Transcript of "Belton (14) Hollywood in the Age of Television"
Belton, Chapter 14
1929: 95 Million Movie Attendance (in millions)War Years: 851945-1948: 90 1001953: 46late-60s: below 20 501971: 15.8 02002: 30+
• Between 1948 and 1968 Hollywood lost three quarters of its audience• Traditional historians assume that the post war decline in motion picture attendance was related to television• In fact, television was a superficial symptom of a much more profound change in post war entertainment patterns
• Direct cause of downfall was the social and economic transformation of post-war Americans to the leisured masses• Passive entertainment vs. action• The house, the car• The drive in
• Response of motion picture industry was to make fewer, but more expensive films• Cinerama-three strips of film projected from three separate booths in the theater• 3-D Assault- 3-D movies pulled audiences into the action of the film
• 3-D craze wanes, but Cinerama suceeded• Fox perfected Henry Chreitens anamorphic lens for cinerama• Projection of wide screen films as well as stereo sound was meant to provide an experience dramatically superior to black and white television
• Cinerama used curtains for dramatic effect• Also used advertisements with audiences sharing in this "on screen spectacle• Todd-AO Process Began with Oklahoma and claimed movie goers could "live" the experience• Todd-AO was the first commercially successful wide film format and spawned many wide film processes
War with Television, Peace with its Revenues• Various films such as The Moon is Blue (1953) and Will Success Spoil Rock Hunter? (1957) lampooned television commercials.• Sometimes things even got violent, one character kicking in a series of tv screens.• But Belton tells us that while on the silver screen, the rivalry seems obvious enough, the reality is that film is battling more with other, less two- dimensional leisure-time activities.
• The dollar sign ($) changes hearts and minds: in 1954, Disney and ABC partner up for a Disney show which promotes its theme park;• in 1955, General Teleradio sells its RKO library to a station;• Columbia, Warner Bros, Fox, M-G-M do the same with their pre-1948 films.• Sometimes the sales even saved the studio.• Around this time, many studios began to produce their own shows, airing more recent movies.
• Packaging the silver screen to fit the sad, curved 1950s TV tube took some not-so-subtle cropping, scanning, and panning.• Networks paid more and more for the rights to play films, in the 60s rising from $180k to $800k in ten years. Some very recent releases cost as much as $5 million.• Let s consider for a moment the artistic quandary caused by cropping. . . .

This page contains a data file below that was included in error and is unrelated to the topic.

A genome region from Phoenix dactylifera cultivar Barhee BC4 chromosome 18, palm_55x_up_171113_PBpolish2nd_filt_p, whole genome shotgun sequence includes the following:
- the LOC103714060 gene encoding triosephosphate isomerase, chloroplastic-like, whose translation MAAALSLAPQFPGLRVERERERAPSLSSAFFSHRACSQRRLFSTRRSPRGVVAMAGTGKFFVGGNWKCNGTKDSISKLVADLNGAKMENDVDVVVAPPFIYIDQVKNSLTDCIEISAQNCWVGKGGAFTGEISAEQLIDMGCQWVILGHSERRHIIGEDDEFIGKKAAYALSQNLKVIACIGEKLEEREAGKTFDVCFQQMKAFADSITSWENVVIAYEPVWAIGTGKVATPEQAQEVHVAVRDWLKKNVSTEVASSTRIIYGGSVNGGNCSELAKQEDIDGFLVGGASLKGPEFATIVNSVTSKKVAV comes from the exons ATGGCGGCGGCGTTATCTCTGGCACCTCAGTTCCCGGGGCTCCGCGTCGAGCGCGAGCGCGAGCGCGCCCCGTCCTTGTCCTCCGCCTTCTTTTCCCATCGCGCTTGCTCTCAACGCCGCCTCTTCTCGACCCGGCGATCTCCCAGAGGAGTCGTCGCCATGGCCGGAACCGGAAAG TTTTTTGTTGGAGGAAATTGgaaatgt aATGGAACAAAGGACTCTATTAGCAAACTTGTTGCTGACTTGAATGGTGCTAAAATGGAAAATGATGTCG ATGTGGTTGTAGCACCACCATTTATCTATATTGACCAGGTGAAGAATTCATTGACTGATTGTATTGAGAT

• Between 1985 to 2002 the VCR became a standard househould feature, 91% of households owned one.• But the DVD market, since their arrival in 1997 (that s really not very long ago, is it), has exploded.• DVD player sales: $320k in 1997 to $25 million in 2002• Available titles: 600 in 1997 to 20k in 2002• Percentage of households with DVD players: 35% by 2002• Comparison of revenues in 2002: – Theaters: $9.5 billion – DVD sales and rentals: $22 billion
• HBO in ‘75• Turner in ‘77• Showtime in ‘78• The Movie Channel in ‘79.• Now 2/3 US households have cable
• Second-run movie theaters gone.• Porno houses gone.• Repertory theaters gone.• With the ability to replicate (in decent fashion, at least) the widescreen, surround sound experience of the movies, why should people bother going?• The answer is . . .
• The heyday of widescreen blockbuster: mid-1950s to mid1960s.• War and Peace (1956), The Ten Commandments (1956), South Pacific (1958), Ben-Hur (1959), Spartacus (1960), Exodus (1960), Mutiny of the Bounty (1962), Lawrence of Arabia (1962), Cleopatra (1963), and The Sound of Music (1965)• This pattern of infrequent moviegoing could only sustain the industry in an era of blockbusters —an era in which each film became a special even that drew the sometime spectator away from other leisure-time activities and back into the movie theater (Belton 322).
• Belton believes the viewer s expectations in the last three decades have narrowed, no longer drawn into the spectacle of films, such as those produced in the earlier panorama days.• The infrequent consumption of motion pictures has become automatic and habitual . . . (322)• But the new craze for special effects in the last decade has restored some of the wonder of the big screen movie-going experience.• Examples of spectacular digital effect films: Jurassic Park (1993), Titanic (1997), The Matrix (1999), Shrek (2001)
• What are some common themes and/or motifs in the 1950s-60s blockbusters? Why do you think these types of films were so popular?• What are some more recent examples of Hollywood blockbusters? Notice any trends?